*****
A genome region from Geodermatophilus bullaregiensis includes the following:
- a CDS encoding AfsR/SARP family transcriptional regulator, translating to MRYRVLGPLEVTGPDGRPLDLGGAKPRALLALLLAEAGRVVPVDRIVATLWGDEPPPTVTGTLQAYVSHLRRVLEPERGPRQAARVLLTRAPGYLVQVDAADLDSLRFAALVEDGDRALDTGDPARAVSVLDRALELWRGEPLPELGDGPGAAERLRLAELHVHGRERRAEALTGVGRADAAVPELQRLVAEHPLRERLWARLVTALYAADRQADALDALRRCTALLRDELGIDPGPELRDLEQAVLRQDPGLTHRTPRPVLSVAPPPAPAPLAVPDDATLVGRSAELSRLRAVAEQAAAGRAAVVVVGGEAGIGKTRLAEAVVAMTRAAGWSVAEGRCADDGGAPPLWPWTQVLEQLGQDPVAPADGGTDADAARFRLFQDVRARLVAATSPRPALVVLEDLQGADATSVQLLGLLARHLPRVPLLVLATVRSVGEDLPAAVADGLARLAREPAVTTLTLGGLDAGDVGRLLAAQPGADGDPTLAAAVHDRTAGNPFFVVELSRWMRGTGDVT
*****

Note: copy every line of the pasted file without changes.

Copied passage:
A genome region from Geodermatophilus bullaregiensis includes the following:
- a CDS encoding AfsR/SARP family transcriptional regulator, translating to MRYRVLGPLEVTGPDGRPLDLGGAKPRALLALLLAEAGRVVPVDRIVATLWGDEPPPTVTGTLQAYVSHLRRVLEPERGPRQAARVLLTRAPGYLVQVDAADLDSLRFAALVEDGDRALDTGDPARAVSVLDRALELWRGEPLPELGDGPGAAERLRLAELHVHGRERRAEALTGVGRADAAVPELQRLVAEHPLRERLWARLVTALYAADRQADALDALRRCTALLRDELGIDPGPELRDLEQAVLRQDPGLTHRTPRPVLSVAPPPAPAPLAVPDDATLVGRSAELSRLRAVAEQAAAGRAAVVVVGGEAGIGKTRLAEAVVAMTRAAGWSVAEGRCADDGGAPPLWPWTQVLEQLGQDPVAPADGGTDADAARFRLFQDVRARLVAATSPRPALVVLEDLQGADATSVQLLGLLARHLPRVPLLVLATVRSVGEDLPAAVADGLARLAREPAVTTLTLGGLDAGDVGRLLAAQPGADGDPTLAAAVHDRTAGNPFFVVELSRWMRGTGDVT